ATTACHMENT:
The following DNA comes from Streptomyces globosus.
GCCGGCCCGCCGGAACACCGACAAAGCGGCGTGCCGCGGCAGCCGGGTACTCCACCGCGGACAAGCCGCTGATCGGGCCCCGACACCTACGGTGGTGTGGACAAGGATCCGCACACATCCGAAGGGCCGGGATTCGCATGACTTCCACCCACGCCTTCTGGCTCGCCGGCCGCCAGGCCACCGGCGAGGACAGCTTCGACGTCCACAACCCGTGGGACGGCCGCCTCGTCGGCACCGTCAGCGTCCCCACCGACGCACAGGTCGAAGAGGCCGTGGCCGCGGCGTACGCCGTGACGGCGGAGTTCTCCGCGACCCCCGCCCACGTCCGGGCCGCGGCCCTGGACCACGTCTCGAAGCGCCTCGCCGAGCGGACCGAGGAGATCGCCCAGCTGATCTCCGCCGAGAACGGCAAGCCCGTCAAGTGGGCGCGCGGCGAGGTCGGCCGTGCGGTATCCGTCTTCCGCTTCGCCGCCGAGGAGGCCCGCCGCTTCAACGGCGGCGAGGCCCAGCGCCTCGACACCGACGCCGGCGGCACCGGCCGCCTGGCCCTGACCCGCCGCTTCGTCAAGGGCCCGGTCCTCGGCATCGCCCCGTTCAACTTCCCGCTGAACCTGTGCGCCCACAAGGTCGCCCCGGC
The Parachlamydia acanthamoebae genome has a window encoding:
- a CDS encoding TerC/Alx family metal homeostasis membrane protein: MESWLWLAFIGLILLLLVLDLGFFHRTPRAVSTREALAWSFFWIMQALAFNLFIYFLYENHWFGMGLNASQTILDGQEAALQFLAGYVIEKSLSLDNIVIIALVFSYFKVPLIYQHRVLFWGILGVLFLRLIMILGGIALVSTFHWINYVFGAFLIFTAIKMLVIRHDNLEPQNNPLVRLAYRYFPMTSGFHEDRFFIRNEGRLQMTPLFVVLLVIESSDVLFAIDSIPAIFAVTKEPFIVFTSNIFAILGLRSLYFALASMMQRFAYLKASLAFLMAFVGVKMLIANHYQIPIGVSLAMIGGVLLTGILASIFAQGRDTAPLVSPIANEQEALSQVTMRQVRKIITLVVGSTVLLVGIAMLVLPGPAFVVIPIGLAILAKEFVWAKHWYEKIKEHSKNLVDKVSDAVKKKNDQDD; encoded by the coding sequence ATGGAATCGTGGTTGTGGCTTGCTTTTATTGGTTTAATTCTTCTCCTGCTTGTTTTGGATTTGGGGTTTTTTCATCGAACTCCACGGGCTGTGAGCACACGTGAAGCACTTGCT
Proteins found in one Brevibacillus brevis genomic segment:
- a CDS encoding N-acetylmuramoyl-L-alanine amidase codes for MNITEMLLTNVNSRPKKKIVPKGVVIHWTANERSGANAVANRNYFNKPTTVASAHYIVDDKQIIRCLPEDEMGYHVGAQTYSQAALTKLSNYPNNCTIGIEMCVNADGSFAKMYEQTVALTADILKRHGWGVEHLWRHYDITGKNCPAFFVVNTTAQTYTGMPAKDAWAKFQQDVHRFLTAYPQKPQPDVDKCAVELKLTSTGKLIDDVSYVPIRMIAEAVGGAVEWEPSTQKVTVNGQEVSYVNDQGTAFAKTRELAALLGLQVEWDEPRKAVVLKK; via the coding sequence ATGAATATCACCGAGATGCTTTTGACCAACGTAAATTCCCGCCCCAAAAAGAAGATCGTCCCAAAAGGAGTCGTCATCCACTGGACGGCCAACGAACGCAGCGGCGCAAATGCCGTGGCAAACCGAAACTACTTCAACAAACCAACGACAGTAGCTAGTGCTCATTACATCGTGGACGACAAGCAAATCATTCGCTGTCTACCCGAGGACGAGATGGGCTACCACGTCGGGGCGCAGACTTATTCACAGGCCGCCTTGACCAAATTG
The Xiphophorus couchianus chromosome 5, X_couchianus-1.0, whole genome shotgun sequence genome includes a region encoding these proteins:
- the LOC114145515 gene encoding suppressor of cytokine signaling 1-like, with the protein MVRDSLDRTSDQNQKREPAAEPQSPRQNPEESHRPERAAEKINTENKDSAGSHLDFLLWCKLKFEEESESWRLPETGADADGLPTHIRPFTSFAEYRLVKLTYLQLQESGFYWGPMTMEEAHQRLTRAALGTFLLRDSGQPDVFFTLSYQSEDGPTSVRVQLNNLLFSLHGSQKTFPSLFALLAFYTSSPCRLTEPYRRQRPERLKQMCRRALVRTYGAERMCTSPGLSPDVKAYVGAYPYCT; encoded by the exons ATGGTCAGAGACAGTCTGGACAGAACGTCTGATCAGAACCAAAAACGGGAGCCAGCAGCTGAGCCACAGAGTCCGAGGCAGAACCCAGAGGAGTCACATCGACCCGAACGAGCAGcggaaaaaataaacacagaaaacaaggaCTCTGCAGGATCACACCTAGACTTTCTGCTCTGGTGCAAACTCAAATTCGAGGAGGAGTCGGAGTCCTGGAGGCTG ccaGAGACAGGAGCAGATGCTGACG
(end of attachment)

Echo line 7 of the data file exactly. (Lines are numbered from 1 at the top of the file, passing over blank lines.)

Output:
The Xiphophorus couchianus chromosome 5, X_couchianus-1.0, whole genome shotgun sequence genome includes a region encoding these proteins: